The Neuroscience of Pain.
A fundamental paradigm shift is underway in our understanding of how chronic pain develops and what factors influence the experience of pain. Recent discoveries in the field of pain neuroscience reveal fundamental differences between acute and chronic pain conditions, and the “pain signature” each makes in the brain. When pain persists for more than 3-6 months, changes occur in the brain, spinal cord, and nervous system (a process referred to as “Central Sensitization”). As pain becomes “chronified,” these changes amplify the experience of pain and cause the brain and nervous system’s “Danger-Alarm” system to become overly sensitive (amplifying existing pain and even turning
“neutral” sensations into painful ones).
The longer pain persists, the more ingrained these changes in the brain become and the less useful pain is as a true indicator of ongoing structural damage. Like a malfunctioning smoke alarm that beeps incessantly, the alarm signaling danger and pain is excruciatingly real, but the actual threat is not. Left untreated, chronic pain increasingly takes on a self-perpetuating “life of its own,” irrespective of the original injury, degenerative process, or other trigger.
New Hope for the Treatment of Pain
Fortunately, just as the brain and nervous system can “learn” pain, so too, can the brain “unlearn” pain. New therapeutic counseling interventions based on the neuroscience of pain have evolved to target and treat the underlying abnormal processes that can fuel chronic pain. Well-designed research studies demonstrate that these cutting-edge Mind-Body Treatments (sometimes referred to PRT, or “Pain Reprocessing Therapy”) can significantly reduce, or in some cases, eliminate chronic pain.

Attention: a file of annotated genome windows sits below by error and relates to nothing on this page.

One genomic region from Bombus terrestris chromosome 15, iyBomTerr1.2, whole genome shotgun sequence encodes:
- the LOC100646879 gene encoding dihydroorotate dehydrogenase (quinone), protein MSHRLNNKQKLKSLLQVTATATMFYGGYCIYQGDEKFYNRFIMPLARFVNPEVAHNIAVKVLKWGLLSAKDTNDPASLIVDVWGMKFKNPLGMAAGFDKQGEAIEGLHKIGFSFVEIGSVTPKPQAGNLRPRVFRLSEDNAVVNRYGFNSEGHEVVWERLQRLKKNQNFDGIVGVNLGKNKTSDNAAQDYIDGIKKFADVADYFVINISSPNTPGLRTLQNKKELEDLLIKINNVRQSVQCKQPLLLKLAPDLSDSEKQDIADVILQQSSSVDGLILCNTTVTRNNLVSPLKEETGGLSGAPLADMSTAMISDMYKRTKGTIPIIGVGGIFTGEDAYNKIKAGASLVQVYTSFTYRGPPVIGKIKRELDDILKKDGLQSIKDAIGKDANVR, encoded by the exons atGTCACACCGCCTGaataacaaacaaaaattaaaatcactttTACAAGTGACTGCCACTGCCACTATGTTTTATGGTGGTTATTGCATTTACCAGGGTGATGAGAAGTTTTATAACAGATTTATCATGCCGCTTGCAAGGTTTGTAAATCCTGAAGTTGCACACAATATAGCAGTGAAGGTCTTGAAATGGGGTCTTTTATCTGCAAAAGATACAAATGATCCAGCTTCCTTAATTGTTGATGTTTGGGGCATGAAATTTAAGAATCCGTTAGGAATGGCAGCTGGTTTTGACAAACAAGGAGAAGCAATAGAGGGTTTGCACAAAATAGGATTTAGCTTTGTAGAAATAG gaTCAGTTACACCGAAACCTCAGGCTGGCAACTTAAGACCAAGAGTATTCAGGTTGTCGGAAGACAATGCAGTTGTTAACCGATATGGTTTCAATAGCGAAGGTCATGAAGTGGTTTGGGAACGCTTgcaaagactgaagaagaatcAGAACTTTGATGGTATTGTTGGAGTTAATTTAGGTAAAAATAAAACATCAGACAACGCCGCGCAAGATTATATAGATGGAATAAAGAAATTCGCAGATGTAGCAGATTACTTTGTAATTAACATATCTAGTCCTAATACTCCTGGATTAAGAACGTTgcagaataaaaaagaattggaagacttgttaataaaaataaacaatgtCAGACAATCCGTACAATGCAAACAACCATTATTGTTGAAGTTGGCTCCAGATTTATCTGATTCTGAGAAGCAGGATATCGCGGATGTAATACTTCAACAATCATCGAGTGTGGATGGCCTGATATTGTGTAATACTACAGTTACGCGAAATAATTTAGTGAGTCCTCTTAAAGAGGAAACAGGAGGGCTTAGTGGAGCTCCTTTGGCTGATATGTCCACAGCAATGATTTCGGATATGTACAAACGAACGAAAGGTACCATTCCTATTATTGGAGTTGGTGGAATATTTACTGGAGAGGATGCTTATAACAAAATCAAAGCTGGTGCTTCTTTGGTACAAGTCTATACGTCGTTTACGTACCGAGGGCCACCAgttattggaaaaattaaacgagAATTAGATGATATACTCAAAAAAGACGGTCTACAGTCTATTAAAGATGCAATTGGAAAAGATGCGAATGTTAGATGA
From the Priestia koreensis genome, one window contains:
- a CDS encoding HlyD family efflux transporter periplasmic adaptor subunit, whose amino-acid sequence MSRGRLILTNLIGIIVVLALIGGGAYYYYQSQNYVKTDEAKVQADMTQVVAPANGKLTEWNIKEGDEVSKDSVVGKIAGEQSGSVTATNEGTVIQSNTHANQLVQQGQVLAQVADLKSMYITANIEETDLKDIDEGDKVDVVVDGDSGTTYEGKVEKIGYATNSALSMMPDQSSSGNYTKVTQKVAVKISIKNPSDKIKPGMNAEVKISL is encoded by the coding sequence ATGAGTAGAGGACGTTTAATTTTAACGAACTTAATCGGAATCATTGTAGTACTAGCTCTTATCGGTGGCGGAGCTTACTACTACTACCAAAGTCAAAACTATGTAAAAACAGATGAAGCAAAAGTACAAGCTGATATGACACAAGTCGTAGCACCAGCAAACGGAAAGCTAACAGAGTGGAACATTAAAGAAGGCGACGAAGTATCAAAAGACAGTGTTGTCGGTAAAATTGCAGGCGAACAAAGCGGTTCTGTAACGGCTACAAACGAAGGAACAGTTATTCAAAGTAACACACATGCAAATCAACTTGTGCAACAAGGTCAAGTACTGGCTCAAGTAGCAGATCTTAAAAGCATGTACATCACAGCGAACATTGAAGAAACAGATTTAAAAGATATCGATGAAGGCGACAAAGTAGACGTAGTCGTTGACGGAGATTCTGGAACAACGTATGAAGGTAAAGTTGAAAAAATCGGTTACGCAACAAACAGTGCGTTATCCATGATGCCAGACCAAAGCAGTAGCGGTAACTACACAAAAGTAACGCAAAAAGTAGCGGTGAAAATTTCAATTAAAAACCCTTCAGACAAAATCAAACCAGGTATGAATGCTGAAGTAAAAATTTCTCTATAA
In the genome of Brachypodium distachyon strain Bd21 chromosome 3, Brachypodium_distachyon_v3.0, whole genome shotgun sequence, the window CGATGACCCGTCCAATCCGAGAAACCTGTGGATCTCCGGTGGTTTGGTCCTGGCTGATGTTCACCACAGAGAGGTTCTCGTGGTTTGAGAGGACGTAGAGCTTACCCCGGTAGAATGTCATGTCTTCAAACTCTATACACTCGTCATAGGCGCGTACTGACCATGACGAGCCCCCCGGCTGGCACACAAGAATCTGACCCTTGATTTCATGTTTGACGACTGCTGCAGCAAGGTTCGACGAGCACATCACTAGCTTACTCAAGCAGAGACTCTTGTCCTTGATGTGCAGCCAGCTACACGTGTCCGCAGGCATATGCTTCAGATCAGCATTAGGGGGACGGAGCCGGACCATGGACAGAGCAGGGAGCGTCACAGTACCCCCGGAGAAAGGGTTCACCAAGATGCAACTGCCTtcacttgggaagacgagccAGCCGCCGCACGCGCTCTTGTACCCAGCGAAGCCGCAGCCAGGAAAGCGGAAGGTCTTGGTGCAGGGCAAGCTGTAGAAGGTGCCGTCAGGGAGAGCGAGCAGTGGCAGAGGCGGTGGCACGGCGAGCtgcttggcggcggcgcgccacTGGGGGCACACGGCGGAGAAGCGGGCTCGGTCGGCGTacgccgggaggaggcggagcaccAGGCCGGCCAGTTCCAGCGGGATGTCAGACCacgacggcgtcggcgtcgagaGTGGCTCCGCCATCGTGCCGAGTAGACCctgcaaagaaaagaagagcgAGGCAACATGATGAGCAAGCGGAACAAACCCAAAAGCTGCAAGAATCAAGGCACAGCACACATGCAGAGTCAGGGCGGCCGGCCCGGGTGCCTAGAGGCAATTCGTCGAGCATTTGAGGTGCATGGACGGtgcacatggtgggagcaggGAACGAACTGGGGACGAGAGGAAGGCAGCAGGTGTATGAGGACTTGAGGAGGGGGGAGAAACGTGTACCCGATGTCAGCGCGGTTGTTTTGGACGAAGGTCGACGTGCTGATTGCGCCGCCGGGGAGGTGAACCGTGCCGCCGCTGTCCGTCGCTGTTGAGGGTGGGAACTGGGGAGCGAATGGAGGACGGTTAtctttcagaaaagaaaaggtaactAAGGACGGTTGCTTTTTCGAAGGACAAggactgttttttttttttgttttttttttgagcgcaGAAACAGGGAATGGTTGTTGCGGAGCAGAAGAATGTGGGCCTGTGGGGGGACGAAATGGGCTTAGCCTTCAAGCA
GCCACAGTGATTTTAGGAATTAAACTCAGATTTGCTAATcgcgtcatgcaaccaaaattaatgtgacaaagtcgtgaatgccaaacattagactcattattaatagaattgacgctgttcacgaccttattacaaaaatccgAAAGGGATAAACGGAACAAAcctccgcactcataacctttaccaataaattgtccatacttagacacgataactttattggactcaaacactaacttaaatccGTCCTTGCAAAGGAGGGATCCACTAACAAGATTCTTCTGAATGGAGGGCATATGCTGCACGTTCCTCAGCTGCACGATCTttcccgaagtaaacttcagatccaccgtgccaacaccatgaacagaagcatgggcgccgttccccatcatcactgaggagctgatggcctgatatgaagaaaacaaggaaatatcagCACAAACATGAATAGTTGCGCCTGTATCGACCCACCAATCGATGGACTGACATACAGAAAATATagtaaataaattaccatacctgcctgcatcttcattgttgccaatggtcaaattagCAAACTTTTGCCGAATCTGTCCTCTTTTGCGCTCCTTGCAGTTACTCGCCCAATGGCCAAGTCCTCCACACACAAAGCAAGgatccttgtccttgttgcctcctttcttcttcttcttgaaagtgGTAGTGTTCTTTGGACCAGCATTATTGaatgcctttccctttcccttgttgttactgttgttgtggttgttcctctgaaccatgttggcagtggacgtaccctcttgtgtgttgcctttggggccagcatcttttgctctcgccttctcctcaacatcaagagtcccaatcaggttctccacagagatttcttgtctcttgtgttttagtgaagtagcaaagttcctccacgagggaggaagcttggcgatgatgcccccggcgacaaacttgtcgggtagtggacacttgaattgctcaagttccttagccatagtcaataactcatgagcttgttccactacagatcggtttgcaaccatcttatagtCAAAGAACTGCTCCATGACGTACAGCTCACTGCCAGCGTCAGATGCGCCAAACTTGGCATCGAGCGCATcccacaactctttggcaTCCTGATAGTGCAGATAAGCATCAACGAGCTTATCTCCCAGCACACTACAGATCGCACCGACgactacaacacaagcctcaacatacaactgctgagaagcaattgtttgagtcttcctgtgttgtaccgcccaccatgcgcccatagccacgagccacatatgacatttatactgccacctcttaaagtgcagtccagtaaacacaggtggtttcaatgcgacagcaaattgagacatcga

These treatments draw from a wide range of established therapies, such as CBT, Acceptance and Commitment Therapy (ACT), Somatic therapy, Mindfulness-based Stress Management (MBSM), and “Pacing and Graded Exposure” experiences to increase tolerance for movements and activities associated with fear and pain.
PRT also involves Pain Neuroscience Education (PNE) so that patients better understand the underlying processes that fuel chronic pain, and addresses lifestyle factors that are directly impacted by pain (and have the potential to reduce or exacerbate pain). Examples include such things as sleep, mood, nutrition and levels of systemic inflammation, identity, purpose, relationships and social networks, hobbies, and physical activity.
Pain Counseling at Spine West
Spine West offers Pain Neuroscience Education ( PNE) and Chronic Pain Counseling at its Boulder office. These services are offered by Carol Bandura Cowley, MSN, APN-BC. In addition, Carol serves as a “Resource Navigator,” helping patients access additional services and resources, as needed (e.g., referrals for group pain counseling, individual psychotherapy, medical hypnosis for pain and chronic headaches, warm-water therapy or gentle movement classes).
Carol works closely and collaboratively with the medical providers at Spine West. Pain Counseling services are treated as medical visits and billed directly to insurance by Spine West (co-pays and deductibles may apply). During the Pandemic, these services are being offered remotely, as telemedicine visits. (Note: in her position at Spine West, Carol does not prescribe opioids or other medications for pain. She can review patients’ current medication regimen and screen for “polypharmacy,” in cases where multiple specialists are part of a patient’s care team.)
To Schedule a Pain Counseling Appointment
Pain Counseling visits are available to established Spine West patients who have had a least one visit with their Spine West provider in the last year. Patients who are new to Spine West can request a referral for Pain Counseling following an initial consult with one of the physicians or PAs at Spine West (to rule out any urgent structural problems or progressive neurological “red flags” requiring additional medical evaluation).
Patients wishing to schedule an appointment for Pain Counseling can do so by calling the front desk at 303-494-7773.